Last week the Supreme Court received the first round of amicus briefs in American Broadcasting Companies v. Aereo. Individuals and organizations who support the broadcasters’ position (or support neither party) filed nearly 20 briefs; in a few weeks we’ll see Aereo’s opening brief, followed a week later by amici in support of Aereo, setting the stage for oral arguments in front of the Court on April 22.

The issue in front of the Court should be familiar by now to anyone following the case, but to reiterate, it is this: does Aereo violate a copyright owner’s exclusive right to perform a work publicly?

In a series of posts, I broke down this inquiry into its component parts. First, I asked, “what is to the public“? Then I asked “what is a performance“?

Much ink has been spilled over how the Supreme Court should rule in Aereo, and my posts, concluding that, yes, Aereo does perform to the public, were no exception. The primary argument in favor of Aereo is that it is Aereo’s customers, not Aereo itself, engaged in performing broadcast television to users.

So it would seem that one question remains as to Aereo’s ultimate liability: who is the “performer”? This question is pivotal. If, as I have argued, we interpret “to the public” as requiring a look at the relationship between performer and audience, then a conclusion that it is the user engaged in performing would mean the performance is private, since a user-to-user performance is undoubtedly private. But if Aereo is the performer, the opposite conclusion seems required, since the relationship between Aereo, Inc. and its paying subscribers is very likely a public one. In other words, the latter involves direct liability for copyright infringement while the former does not.

But rather than attempting to answer this question here and now, I want to reframe it. Specifically, I want to suggest that the question of who “performs” a work is not a copyright question.

That does not mean it is any less valid of a question. It just means it is a question involving legal doctrines besides copyright law. If the argument, for example, is that Aereo is merely renting equipment to users to engage in otherwise legal actions, than the question is whether this is actually what is happening (and not just legal sleight of hand) and whether the agreement between Aereo and the user is sufficient to shift liability from Aereo onto the user. This involves questions of contract and tort rather than copyright.

Indeed, tort law provides a diverse array of doctrines that can be called upon to answer who a “performer” is: ideas such as proximate causation, agency, and perhaps even bailment.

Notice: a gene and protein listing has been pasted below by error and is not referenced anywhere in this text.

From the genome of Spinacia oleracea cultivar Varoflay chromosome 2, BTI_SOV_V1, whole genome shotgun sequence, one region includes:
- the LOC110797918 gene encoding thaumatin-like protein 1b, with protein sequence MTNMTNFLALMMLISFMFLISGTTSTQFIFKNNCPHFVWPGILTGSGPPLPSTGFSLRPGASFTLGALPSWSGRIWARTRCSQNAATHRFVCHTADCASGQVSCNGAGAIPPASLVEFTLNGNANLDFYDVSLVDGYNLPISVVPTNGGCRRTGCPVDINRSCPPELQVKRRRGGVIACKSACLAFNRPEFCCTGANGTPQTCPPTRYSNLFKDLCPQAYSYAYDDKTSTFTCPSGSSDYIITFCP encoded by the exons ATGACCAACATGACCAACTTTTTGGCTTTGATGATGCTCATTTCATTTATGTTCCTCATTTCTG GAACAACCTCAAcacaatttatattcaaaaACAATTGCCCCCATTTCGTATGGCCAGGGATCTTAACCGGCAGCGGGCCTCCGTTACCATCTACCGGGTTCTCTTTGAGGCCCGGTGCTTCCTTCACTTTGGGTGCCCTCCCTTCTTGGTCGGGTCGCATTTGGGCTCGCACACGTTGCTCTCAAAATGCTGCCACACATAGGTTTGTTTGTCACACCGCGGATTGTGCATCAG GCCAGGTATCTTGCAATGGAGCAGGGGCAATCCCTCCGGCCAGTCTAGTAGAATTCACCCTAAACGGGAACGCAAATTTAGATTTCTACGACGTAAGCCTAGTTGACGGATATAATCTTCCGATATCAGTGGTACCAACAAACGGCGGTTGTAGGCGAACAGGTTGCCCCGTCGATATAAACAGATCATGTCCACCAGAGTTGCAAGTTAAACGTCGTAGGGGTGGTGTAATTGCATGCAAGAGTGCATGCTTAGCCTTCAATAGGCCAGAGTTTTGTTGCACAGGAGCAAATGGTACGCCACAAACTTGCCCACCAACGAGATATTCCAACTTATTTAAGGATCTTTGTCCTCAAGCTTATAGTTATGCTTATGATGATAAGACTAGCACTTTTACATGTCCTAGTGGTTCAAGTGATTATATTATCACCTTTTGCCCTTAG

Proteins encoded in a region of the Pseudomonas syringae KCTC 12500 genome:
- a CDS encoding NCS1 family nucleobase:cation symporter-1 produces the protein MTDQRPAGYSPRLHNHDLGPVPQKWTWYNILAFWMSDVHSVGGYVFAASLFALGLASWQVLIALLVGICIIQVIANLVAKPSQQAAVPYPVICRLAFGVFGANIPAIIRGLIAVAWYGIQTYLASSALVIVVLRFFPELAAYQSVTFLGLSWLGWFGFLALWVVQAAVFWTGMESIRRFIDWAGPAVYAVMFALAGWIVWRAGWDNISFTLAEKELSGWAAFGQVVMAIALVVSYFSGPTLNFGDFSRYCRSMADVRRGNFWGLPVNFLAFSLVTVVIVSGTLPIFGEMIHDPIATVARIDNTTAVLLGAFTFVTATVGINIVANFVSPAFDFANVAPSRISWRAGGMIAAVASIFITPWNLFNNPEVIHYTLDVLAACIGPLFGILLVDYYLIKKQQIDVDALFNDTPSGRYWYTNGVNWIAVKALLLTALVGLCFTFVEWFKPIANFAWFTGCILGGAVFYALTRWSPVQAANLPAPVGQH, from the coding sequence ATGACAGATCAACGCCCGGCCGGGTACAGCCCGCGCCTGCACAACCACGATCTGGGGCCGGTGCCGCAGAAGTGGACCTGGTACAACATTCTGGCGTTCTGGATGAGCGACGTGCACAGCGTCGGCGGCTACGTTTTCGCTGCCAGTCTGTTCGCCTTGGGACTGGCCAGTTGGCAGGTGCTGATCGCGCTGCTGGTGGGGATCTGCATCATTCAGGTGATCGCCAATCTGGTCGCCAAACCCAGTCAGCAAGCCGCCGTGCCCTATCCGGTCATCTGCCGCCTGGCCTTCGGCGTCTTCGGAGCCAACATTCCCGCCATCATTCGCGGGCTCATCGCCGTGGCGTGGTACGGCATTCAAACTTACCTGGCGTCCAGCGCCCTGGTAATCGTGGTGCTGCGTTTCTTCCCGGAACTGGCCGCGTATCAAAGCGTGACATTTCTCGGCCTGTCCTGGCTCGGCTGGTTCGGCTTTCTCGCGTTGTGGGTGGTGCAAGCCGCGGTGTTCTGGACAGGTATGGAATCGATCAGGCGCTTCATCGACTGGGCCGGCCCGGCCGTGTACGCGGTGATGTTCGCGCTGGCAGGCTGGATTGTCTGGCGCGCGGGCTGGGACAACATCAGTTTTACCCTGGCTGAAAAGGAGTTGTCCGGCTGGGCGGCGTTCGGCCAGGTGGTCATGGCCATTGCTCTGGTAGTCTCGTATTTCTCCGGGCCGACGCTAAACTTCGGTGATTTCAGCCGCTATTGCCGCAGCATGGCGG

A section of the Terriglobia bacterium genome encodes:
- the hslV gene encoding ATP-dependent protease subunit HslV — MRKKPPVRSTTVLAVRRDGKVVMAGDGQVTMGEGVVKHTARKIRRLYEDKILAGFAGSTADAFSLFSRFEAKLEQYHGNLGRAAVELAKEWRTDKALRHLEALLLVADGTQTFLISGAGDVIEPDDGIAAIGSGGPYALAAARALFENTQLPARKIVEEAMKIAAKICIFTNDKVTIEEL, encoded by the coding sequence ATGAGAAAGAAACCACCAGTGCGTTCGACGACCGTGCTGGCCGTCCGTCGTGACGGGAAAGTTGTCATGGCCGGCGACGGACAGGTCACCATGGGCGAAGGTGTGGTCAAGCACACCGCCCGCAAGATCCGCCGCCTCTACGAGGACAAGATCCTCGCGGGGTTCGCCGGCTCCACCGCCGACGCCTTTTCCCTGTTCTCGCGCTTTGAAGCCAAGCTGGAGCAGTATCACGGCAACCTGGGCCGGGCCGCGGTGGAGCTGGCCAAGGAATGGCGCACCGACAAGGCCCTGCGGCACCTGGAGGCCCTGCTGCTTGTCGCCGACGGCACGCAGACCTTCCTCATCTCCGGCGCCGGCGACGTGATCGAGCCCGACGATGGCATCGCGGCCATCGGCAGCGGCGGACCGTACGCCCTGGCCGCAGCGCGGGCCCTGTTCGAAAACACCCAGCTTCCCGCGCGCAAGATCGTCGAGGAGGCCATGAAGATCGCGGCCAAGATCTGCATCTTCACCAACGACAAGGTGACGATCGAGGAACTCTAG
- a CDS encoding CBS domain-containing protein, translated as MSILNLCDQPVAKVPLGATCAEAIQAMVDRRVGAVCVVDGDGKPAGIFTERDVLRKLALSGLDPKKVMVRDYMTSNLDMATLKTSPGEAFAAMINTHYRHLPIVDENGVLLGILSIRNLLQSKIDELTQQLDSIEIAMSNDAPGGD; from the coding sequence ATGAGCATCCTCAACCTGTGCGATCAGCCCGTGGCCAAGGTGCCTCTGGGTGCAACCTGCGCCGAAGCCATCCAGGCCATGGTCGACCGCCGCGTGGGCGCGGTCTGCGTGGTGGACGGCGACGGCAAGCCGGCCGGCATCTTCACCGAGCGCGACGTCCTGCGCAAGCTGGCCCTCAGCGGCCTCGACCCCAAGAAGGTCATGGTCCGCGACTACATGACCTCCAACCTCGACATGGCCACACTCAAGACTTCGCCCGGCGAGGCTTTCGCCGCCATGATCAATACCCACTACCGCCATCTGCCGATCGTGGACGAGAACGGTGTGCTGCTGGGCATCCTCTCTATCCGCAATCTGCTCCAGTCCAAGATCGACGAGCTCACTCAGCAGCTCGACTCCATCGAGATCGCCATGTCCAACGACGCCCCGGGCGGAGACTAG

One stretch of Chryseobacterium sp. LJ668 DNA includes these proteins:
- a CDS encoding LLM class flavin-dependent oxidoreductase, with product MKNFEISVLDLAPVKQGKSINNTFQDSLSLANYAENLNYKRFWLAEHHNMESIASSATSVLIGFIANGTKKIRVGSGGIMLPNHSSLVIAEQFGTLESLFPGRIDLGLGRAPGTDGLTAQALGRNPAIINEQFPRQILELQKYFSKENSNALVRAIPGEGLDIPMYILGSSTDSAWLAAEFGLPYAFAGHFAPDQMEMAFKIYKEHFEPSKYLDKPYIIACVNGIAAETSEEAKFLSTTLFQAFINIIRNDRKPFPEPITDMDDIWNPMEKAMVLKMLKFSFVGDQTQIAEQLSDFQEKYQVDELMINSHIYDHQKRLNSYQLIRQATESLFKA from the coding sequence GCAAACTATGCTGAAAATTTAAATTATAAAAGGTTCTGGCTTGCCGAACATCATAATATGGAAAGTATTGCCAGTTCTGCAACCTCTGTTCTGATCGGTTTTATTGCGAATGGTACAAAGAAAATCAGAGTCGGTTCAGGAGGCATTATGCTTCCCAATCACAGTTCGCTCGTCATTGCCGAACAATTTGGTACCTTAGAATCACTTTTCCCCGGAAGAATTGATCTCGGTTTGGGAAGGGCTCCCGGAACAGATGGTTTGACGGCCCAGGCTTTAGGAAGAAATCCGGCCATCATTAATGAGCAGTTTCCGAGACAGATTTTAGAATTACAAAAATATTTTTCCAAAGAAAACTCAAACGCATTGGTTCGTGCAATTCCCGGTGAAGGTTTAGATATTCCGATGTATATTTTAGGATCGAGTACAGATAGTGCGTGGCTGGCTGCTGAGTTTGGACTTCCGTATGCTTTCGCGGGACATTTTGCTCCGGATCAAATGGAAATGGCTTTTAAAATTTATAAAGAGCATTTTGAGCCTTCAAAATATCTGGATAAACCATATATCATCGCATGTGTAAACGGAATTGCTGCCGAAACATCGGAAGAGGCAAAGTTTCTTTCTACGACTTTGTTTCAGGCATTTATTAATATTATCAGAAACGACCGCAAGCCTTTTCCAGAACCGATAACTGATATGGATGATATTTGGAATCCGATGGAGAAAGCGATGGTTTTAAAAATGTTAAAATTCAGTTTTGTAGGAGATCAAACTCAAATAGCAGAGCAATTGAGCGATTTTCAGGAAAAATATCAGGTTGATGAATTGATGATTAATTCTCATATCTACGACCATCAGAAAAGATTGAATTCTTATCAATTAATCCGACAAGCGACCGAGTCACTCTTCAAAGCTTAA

The answer does not, however, come from the Copyright Act.

What is the import of this claim? For one, it means that it is not necessary to torture the text of the Copyright Act to reach a conclusion that it is a user of Aereo rather than Aereo who is performing a work. The text of the Transmit Clause is straightfoward: one performs a work publicly if they transmit a performance of the work to the public, by means of any device or process. Only the most baffling interpretations can make “by means of any device or process” mean “by means of any device or process… except 1,000 antennas” or “by means of any device or process… except 10,000 antennas.”

It also means the legislative history of the public performance provisions in the 1976 Copyright Act are of no help. In fact, the legislative history compels the conclusion that the Copyright Act is the wrong place to turn to for answering who the “performer” is.

In 1965, the Register of Copyrights released a report on the current version of the Copyright Act, one in which the public performance provisions were substantially the same as those that would eventually become law. In the report, the Register noted that Congress “adopted the approach, like that taken in foreign laws, of stating the public performance right in broad terms in section 106, and of providing the specific exemptions for educational and other nonprofit uses in section 109.”1

It signals this breadth through its explanations of the definition for performances in the draft revision:

A work may be performed ”either directly or by means of any device or process,” and these devices or processes would encompass sound or visual reproduction equipment of all kinds, amplifying systems, radio and television transmitting and receiving apparatus, electronic retrieval devices, and a host of other techniques, undoubtedly including some not invented yet.2

It goes on to state that the language adopted was intended to cover all commercial providers of copyrighted broadcasts except for explicitly provided exceptions:

The bill does not exempt community antennas and other commercial systems that retransmit broadcasts of copyrighted material to the public. It would, however, under section 109(5), exempt operators of nonprofit “boosters” or “translators” who retransmit, “without altering or adding to the content of the original transmission, without any purpose of direct or indirect commercial advantage, and without charge to the recipients.”